Executor News Letter

Posted By Steven Adler || 30-Mar-2017

So you were named to serve as an Executor … now what?

An Executor of an estate has many duties beginning at the moment the testator dies and continuing until all beneficiaries have been paid and the estate is closed. Depending on the size of the estate and challenges which may be present, an executor’s role could continue for years.

Most Executors will hire an Estate Attorney to help guide them through the often daunting process of settling a decedent’s estate, including the probate process. In New York, the Executor is appointed by the Surrogate’s Court in the county where the decedent resided in a proceeding called “Probate”. The first step of the probate process is having the will validated by the court, or accepted as authentic, and the appointment of the executor named in the will. This process usually takes about a month. New York will sometimes penalize an executor for not submitting a will for probate within a reasonable amount of time if a creditor or beneficiary suffers financial harm because of the delay. Once the Will is admitted to probate, the Executor is appointed and may proceed to administer the estate. Before the Will is probated, the person named as Executor in the will has no authority to act.

Below is a basic checklist an Executor should follow:

  • Make a list of the decedent's assets and protect them by notifying the financial institutions of the death and your appointment.
  • Obtain professional appraisals of real property and valuable personal property (e.g. art, jewelry, furniture), if needed.
  • Manage the testator’s business if necessary.
  • Resolve disputes that may arise among beneficiaries.
  • Contact the testator’s employer to find out about the testator’s employee benefits.
  • Call the social Security Administration to notify them of the Testator’s death.
  • Once you have collected some funds, open an estate checking account.
  • Manage the estate assets, including the upkeep on any real estate prior to a sale.
  • Determine if there are creditors of the estate and whether their claims are valid. (creditors have seven months from the date an Executor is appointed to file a claim against the estate).
  • Pay estate debts and expenses (e.g., funeral expenses, court fees, attorney fees, appraisal costs, etc.).
  • Keep careful and detailed records of financial transactions (i.e., make a ledger and record all income and expenses).
  • File an Inventory of Assets with the Surrogate’s Court
  • Have the decedent’s final income tax return and estate income tax returns prepared and filed, if needed.
  • Federal and State estate tax returns should be prepared and filed on time, if required.
  • Pay the balance of estate funds to the beneficiaries of the will in accordance with the terms of the Will.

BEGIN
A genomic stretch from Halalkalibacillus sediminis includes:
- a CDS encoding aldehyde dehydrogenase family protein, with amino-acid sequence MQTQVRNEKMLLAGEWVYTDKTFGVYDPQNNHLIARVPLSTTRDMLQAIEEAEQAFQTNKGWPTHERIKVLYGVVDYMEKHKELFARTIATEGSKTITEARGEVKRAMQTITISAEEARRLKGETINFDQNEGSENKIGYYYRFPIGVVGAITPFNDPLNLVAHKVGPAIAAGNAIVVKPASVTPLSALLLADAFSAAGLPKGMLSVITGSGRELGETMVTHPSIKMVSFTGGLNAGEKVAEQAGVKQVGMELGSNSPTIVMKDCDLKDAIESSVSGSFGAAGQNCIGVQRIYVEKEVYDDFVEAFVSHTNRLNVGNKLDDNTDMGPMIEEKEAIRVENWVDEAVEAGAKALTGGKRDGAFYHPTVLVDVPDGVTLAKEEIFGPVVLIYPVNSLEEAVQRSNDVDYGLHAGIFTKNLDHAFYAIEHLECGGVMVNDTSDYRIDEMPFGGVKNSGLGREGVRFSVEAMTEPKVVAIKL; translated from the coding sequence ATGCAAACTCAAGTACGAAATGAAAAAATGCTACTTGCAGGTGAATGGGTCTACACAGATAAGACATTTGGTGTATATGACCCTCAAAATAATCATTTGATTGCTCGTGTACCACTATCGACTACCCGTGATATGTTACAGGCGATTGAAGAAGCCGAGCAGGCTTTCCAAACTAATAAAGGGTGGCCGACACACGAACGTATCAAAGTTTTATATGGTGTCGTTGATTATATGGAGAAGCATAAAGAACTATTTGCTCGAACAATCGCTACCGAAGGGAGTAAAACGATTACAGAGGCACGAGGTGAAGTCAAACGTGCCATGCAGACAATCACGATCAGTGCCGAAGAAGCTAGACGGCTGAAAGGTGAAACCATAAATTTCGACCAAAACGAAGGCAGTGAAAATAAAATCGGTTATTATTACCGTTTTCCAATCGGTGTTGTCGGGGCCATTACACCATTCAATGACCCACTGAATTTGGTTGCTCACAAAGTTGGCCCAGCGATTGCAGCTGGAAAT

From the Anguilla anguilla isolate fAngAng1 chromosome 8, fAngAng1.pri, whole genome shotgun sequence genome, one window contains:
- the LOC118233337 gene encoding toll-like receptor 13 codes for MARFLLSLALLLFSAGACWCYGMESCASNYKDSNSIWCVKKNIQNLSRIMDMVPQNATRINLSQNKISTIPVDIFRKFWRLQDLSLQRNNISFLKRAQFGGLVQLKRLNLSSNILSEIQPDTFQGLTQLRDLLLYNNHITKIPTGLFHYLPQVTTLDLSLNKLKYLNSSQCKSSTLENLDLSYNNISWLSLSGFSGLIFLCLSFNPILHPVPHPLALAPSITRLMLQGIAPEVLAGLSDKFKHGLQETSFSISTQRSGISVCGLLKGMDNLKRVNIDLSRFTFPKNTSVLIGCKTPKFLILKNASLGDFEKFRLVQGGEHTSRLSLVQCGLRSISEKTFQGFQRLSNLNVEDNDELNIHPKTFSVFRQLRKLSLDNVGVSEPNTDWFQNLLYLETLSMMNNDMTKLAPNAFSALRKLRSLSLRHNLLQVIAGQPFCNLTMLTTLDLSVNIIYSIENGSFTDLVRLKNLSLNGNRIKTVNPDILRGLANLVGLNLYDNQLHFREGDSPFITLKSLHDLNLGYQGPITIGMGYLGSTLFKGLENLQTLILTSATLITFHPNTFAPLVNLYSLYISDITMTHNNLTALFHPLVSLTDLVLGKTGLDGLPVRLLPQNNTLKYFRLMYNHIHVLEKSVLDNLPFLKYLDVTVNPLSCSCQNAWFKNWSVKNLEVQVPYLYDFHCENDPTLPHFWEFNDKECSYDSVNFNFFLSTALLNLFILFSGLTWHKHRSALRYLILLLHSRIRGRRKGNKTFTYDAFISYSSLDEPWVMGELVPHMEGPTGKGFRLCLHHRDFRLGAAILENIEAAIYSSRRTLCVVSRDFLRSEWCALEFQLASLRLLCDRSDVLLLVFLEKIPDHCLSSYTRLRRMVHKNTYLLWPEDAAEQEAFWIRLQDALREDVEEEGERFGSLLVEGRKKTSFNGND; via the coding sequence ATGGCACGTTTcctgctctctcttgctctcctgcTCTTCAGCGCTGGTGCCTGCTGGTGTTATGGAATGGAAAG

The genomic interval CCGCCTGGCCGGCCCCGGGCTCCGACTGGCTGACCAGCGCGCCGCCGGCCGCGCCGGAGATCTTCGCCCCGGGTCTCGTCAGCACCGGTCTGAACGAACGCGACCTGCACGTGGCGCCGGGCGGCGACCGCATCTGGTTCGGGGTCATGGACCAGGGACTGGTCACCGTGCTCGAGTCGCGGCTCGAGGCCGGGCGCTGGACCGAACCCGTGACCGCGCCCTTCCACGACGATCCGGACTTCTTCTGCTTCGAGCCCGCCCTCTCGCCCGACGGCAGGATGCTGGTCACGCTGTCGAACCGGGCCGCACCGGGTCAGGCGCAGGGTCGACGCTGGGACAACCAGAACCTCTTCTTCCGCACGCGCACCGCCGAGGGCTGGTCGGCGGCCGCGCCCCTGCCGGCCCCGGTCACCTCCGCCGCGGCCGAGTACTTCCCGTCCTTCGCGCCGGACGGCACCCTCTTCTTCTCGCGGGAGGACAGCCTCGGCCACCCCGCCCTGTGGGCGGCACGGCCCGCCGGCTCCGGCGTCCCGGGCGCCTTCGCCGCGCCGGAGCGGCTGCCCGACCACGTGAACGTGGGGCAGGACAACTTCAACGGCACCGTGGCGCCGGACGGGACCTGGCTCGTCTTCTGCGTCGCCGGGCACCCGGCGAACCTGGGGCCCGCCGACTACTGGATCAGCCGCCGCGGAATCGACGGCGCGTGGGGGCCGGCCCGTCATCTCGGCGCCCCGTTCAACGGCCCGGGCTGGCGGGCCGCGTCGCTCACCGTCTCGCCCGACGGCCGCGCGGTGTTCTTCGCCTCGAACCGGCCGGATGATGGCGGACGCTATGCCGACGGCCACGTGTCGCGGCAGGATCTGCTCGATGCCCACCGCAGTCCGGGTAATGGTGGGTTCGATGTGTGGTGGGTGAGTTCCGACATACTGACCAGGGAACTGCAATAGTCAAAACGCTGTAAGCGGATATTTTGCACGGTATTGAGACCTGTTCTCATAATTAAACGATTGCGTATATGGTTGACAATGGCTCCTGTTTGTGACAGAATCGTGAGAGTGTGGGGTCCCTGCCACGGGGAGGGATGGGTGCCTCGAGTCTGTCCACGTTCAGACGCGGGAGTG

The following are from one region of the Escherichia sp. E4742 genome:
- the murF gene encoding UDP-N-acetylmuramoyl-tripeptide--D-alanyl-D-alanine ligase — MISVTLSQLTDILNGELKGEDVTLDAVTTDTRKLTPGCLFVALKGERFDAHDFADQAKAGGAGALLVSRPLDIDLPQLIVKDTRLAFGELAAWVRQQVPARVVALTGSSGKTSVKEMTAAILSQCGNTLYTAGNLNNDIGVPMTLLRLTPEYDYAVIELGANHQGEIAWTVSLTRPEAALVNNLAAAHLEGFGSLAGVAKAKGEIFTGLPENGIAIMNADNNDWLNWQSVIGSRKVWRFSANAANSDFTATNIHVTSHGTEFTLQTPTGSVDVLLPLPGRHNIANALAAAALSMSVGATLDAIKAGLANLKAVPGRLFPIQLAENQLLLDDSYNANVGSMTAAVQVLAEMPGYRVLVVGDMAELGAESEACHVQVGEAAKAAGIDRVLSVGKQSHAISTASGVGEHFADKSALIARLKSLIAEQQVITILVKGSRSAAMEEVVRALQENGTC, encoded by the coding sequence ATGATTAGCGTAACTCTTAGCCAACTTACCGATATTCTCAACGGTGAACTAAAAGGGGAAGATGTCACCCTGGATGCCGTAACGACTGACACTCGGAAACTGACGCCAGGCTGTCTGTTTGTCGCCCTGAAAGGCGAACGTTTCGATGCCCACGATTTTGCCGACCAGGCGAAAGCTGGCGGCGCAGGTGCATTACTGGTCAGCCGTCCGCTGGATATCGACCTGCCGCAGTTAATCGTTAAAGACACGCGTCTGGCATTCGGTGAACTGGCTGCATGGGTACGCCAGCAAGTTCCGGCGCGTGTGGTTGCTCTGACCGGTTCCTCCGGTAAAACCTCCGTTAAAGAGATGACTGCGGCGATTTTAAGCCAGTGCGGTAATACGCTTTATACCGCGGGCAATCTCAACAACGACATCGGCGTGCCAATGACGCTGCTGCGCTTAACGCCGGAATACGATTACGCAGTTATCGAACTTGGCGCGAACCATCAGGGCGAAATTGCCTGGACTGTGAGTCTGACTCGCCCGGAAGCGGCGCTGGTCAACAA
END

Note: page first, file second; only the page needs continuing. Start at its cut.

Are you entitled to be paid for your services?

Most states do allow for commissions to the Executor for services rendered to the estate. The amount of compensation is normally set by law and differs from state to state. New York allows Executor Compensation by Statute as set forth in SCPA 2307.

Keep in mind that commissions received by an Executor is taxable income and must be reported on a personal income tax return. However, funds received as a beneficiary are not considered taxable income. Before accepting your commission, the tax implications should be discussed with your accountant.

Will an Estate Tax Return need to be filed?

If the estate is subject to federal and/or state estate taxes, an estate tax return must be filed and the taxes paid within 9 months of the date of death. Currently, only estates above $5,490,000.00 must file an Federal Estate Tax Return and only estates above $5,250,000.00 must file a New York State Estate Tax Return.

If it is filed late or incorrectly, there may be penalties assessed and an unknowing Executor may be held personally liable for such penalties.

What is Fiduciary Duty?

The Executor has a fiduciary duty to the estate as well as its beneficiaries and creditors. This means that he or she is held to a very high standard of care. An Executor must be extremely faithful towards the estate, its beneficiaries and creditors and must not put his or her own interests ahead of that duty. If the executor breaches their fiduciary duty, the executor could be held legally liable for any losses suffered by the estate or the beneficiaries. An executor can be removed by the beneficiaries for breach of fiduciary duty and could be subject to restitution of any financial losses to the estate and the beneficiaries, as well as face criminal charges if the executor committed any crimes such as embezzlement of estate assets.

Serving as an Executor is a big responsibility, especially if the estate is large and has substantial assets. That is why most Executors wisely hire a competent estate attorney.

Categories: Real Estate, Executor